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Jeeves, you really are the specific dream rabbit.

Television

Jeeves and Wooster
2.2: A Plan for Gussie
(aka The Bassetts’ Fancy Dress Ball)

 

The cow creamer business dispatched, the second part of this The Code of the Woosters adaptation preoccupies itself with further Gussie scrapes, and the continuing machinations of Stiffy. Fortunately, Spode is still about to make things extra unpleasant.

Sir Roderick delivers more of his winning policies (“the Right to be issued with a British bicycle and an honest, British-made umbrella”) and some remarkably plausible-sounding nonsense political soundbites (“Nothing stands between us and victory except our defeat!”, “Tomorrow is a new day; the future lies ahead!”), while Jeeves curtly dismisses Spode trying to tag him as one of the working masses. It’s in Spode’s ability to crush skulls that we’re interested, though, and it looks as if his powers have deserted him at the start.

Jeeves has given Gussie a pep-talk in how to get over his terror of Spode (“We don’t fear those we despise… fill one’s mind with scornful thoughts”), but Bertie’s quite right to be sceptical about its efficacy (it doesn’t make Gussie any good at cricket, for starters). Particularly since it leads the newt fancier to write all his insults down in a book, so he won’t forget them. Which falls into Stiffy’s hands (she is still set on her plan to curry favour with Sir Watkyn; Stinker must steal Oates’ helmet and “If you can’t, you’ll never be bishop!”).

Her light-fingered approach naturally leads to scrapes for Bertie, most dynamically when, during their hunt for the notebook in her room, he and Jeeves leap from a roused and yapping Bartholomew to the safety of the top of a chest of drawers. Querying Jeeves’ cowardice, the valet draws his master’s attention to “the number and size of teeth”. Compounding the Gussie problem, Stiffy then gives Spode the notebook and lays the finger on Bertie when the theft of Oates’ helmet comes to light.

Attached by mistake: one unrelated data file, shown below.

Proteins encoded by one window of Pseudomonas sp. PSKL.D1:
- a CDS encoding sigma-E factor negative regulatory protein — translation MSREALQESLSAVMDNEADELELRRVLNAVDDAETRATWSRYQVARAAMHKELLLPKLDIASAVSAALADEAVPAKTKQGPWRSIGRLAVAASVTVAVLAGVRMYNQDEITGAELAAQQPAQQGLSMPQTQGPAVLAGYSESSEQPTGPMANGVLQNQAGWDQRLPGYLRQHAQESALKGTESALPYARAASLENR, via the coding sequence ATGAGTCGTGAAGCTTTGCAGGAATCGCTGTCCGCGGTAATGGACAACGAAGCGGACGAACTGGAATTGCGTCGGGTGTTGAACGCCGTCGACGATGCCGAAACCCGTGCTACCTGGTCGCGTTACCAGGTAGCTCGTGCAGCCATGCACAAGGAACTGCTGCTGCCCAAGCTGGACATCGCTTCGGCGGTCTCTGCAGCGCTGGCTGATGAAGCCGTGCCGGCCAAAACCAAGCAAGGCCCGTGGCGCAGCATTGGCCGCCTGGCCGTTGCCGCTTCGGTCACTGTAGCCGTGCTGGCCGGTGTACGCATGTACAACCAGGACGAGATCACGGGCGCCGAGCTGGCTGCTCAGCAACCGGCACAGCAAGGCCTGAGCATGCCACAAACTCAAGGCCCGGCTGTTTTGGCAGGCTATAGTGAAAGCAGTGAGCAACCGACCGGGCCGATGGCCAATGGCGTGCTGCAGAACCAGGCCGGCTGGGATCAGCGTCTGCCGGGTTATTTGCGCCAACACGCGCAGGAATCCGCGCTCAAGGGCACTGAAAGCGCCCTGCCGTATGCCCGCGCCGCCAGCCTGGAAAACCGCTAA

Bertie WoosterHave you ever thought about love, Sir Watkyn?

With Bertie under threat of marital damnation from Madeline (“I will be your wife, Bertie”), the idea of telling Spode he will be wedding Stiffy (such that Stinker will seem like a good choice) doesn’t exactly elicit the expected response; Jeeves must presumably be off the fish this week, as Sir Watykn is only relieved she isn’t Madeline (“Oh, well, in that case. I’m delighted”). Of course, she did tell him earlier Bertie was due to become his son-in-law.

Gussie Fink-NottleYou silly old ass! You unmitigated, pudding-headed old jobbernow!

The juggling of elements is particularly deft in this episode, and the scenes with Spode are as delightful as ever. Come the fancy dress party climax, with Spode as centurion, Bertie as TE Lawrence and Gussie as the devil, it’s time for more farcical chasing, mostly of the Spode-pursuing-Gussie variety (“Come out, you putrid little earthworm!”) Or Sir Watkyn doing likewise (Gussie unwisely insults him, handing him his notebook to read after Sir Watkyn pulls the plug on his newts).

Bertie WoosterYou can’t be a successful dictator and design women’s underclothing.